It was clear when goalie Sergei Bobrovsky re-signed with the Columbus Blue Jackets for two years and $11.25 million that a tremendous amount of pressure was going to be placed on the netminder.
With a two-year contract, the pressure is actually two-fold: He is playing to earn his new contract while also playing to try to earn his next contract, which is likely to be a long-term one.
He has the hopes and expectations of a franchise trying for its second-ever playoff appearance in 2013-2014.
Sounds like a lot of pressure for a soon-to-be 25-year-old to deal with.
This week, the Ice Hockey Federation of Russia turned the pressure meter on Bobrovsky all the way to 11.
Bobrovsky was named as one of five Russian goalies that will attend Olympic training camp August 23-24 in Sochi.
One thing looks pretty clear from that list: Barring poor play or injury, Sergei Bobrovsky will be the starter.
Bobrovsky will start for Russia, on home ice, with a home nation expecting nothing less than a gold medal.
How is that for pressure?
For those who are too young to remember, there was a time when the Russians dominated Olympic hockey. When Russia was part of the Soviet Union (and as the Unified Team in 1992), the Soviets won Olympic gold in all but two Olympic games from 1956 through 1992.
The only two losses came in Squaw Valley in 1960 and Lake Placid in 1980, both to the United States.
So in 10 Olympic games from 1956-1992, the Soviets had 8 golds, 1 silver and 1 bronze medal.
Since becoming their own independent country, however, the story has been much different. The Russians have no gold medals since 1992. They have just two medals total – a silver in Nagano in 1998 and a bronze in Salt Lake City in 2002.
Now, Russia hosts the Olympics looking to try to recapture gold for the first time since the Unified Team did so in 1992.
A whole nation will be counting on the same thing we will count on here in central Ohio – the outstanding play of Sergei Bobrovsky.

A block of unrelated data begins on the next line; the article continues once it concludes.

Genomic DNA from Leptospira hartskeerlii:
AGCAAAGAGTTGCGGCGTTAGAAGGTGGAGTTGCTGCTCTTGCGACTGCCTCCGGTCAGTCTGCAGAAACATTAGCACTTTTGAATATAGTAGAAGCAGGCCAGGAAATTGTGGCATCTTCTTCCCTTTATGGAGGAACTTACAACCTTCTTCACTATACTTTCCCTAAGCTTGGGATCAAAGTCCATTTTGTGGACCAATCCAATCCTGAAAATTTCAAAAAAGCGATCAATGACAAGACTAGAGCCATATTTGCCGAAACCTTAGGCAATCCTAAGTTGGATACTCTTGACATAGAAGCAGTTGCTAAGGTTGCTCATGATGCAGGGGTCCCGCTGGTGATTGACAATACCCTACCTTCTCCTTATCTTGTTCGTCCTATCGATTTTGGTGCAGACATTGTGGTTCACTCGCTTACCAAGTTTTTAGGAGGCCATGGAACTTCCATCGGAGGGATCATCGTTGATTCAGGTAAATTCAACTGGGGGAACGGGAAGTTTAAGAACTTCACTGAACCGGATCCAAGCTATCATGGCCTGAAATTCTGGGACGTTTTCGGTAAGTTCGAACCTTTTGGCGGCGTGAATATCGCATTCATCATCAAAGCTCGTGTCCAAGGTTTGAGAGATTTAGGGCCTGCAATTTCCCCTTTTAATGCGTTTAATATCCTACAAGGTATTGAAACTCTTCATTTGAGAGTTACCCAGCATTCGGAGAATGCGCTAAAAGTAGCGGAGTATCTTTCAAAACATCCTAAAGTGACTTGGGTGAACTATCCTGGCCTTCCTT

I would argue Bobrovsky faces more pressure than any former or current Jacket has ever faced in a season.
Unlike some people who expect a drop-off from Bobrovsky this season (like Paul Grant at ESPN.com in this story), I think Bobrovsky will flourish under the pressure.
One of the things that makes Bobrovsky so special is his intense work ethic. He is not the type to fall apart when the going gets tough.
As far as bringing a gold medal to Russia, I’m not sure Bobrovsky alone can do that. If anyone can steal a medal for a team, it is a hot goalie.
I think the Russians don’t have the team to defeat the likes of Canada and the United States, among others. If Bobrovsky gets hot, he will have a chance.
But even if he does not win gold, I think Bobrovsky will play well for his country.
I also think he will play well for the Blue Jackets, and will help steer the Jackets to the playoffs at season’s end.
And if at season’s end the Jackets end up in the playoffs and Bobrovsky has an Olympic medal hanging on his neck, it may go down as the most successful season a Columbus Blue Jacket has ever had.
If anyone can, it is Bob. I cannot wait to see him prove the doubters wrong in this pressure-packed season.